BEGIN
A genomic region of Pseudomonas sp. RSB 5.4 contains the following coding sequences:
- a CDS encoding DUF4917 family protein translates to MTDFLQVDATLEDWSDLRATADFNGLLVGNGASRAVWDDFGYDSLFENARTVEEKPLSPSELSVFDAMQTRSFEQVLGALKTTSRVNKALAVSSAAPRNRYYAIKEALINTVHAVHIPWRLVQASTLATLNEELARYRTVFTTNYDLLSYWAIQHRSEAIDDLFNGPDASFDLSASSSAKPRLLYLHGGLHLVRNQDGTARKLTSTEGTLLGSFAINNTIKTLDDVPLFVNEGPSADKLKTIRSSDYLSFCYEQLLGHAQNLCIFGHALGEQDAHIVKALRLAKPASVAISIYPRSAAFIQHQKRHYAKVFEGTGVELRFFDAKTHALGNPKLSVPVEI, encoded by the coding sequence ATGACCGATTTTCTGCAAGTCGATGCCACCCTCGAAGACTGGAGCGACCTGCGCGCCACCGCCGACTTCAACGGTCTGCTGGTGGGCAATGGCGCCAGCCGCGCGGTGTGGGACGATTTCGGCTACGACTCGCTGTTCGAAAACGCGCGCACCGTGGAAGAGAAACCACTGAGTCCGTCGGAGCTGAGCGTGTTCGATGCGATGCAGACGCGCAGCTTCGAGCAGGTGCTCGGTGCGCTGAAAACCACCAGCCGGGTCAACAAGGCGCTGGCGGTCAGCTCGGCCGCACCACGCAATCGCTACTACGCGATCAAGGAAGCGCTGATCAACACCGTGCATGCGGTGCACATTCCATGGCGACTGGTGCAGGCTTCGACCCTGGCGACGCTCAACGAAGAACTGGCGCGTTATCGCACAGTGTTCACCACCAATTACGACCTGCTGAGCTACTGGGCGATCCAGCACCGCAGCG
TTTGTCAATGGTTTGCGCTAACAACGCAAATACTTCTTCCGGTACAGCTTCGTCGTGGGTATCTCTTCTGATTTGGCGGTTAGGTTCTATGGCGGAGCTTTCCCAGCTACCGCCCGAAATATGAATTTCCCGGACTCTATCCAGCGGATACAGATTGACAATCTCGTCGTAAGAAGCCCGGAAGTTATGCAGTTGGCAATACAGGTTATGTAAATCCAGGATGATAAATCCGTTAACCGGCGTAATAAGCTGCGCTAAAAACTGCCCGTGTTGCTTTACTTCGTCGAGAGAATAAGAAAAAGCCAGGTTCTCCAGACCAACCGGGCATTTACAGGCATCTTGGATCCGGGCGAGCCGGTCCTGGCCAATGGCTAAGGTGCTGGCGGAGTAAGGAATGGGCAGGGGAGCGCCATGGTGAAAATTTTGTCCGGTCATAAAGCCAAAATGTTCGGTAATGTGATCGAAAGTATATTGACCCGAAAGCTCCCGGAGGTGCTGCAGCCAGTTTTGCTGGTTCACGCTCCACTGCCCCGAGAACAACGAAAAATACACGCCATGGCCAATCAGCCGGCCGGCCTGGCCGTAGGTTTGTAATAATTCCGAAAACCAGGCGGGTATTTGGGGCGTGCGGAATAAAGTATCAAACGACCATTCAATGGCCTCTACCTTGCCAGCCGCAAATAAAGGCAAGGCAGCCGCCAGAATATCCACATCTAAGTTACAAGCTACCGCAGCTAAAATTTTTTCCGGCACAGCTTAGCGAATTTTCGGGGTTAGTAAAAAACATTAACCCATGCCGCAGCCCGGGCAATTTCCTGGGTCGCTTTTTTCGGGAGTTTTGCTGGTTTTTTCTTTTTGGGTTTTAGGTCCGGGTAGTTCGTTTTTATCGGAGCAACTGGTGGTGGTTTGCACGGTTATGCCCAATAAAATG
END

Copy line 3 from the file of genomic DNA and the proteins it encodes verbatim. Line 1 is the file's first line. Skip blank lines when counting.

TTTGTCAATGGTTTGCGCTAACAACGCAAATACTTCTTCCGGTACAGCTTCGTCGTGGGTATCTCTTCTGATTTGGCGGTTAGGTTCTATGGCGGAGCTTTCCCAGCTACCGCCCGAAATATGAATTTCCCGGACTCTATCCAGCGGATACAGATTGACAATCTCGTCGTAAGAAGCCCGGAAGTTATGCAGTTGGCAATACAGGTTATGTAAATCCAGGATGATAAATCCGTTAACCGGCGTAATAAGCTGCGCTAAAAACTGCCCGTGTTGCTTTACTTCGTCGAGAGAATAAGAAAAAGCCAGGTTCTCCAGACCAACCGGGCATTTACAGGCATCTTGGATCCGGGCGAGCCGGTCCTGGCCAATGGCTAAGGTGCTGGCGGAGTAAGGAATGGGCAGGGGAGCGCCATGGTGAAAATTTTGTCCGGTCATAAAGCCAAAATGTTCGGTAATGTGATCGAAAGTATATTGACCCGAAAGCTCCCGGAGGTGCTGCAGCCAGTTTTGCTGGTTCACGCTCCACTGCCCCGAGAACAACGAAAAATACACGCCATGGCCAATCAGCCGGCCGGCCTGGCCGTAGGTTTGTAATAATTCCGAAAACCAGGCGGGTATTTGGGGCGTGCGGAATAAAGTATCAAACGACCATTCAATGGCCTCTACCTTGCCAGCCGCAAATAAAGGCAAGGCAGCCGCCAGAATATCCACATCTAAGTTACAAGCTACCGCAGCTAAAATTTTTTCCGGCACAGCTTAGCGAATTTTCGGGGTTAGTAAAAAACATTAACCCATGCCGCAGCCCGGGCAATTTCCTGGGTCGCTTTTTTCGGGAGTTTTGCTGGTTTTTTCTTTTTGGGTTTTAGGTCCGGGTAGTTCGTTTTTATCGGAGCAACTGGTGGTGGTTTGCACGGTTATGCCCAATAAAATG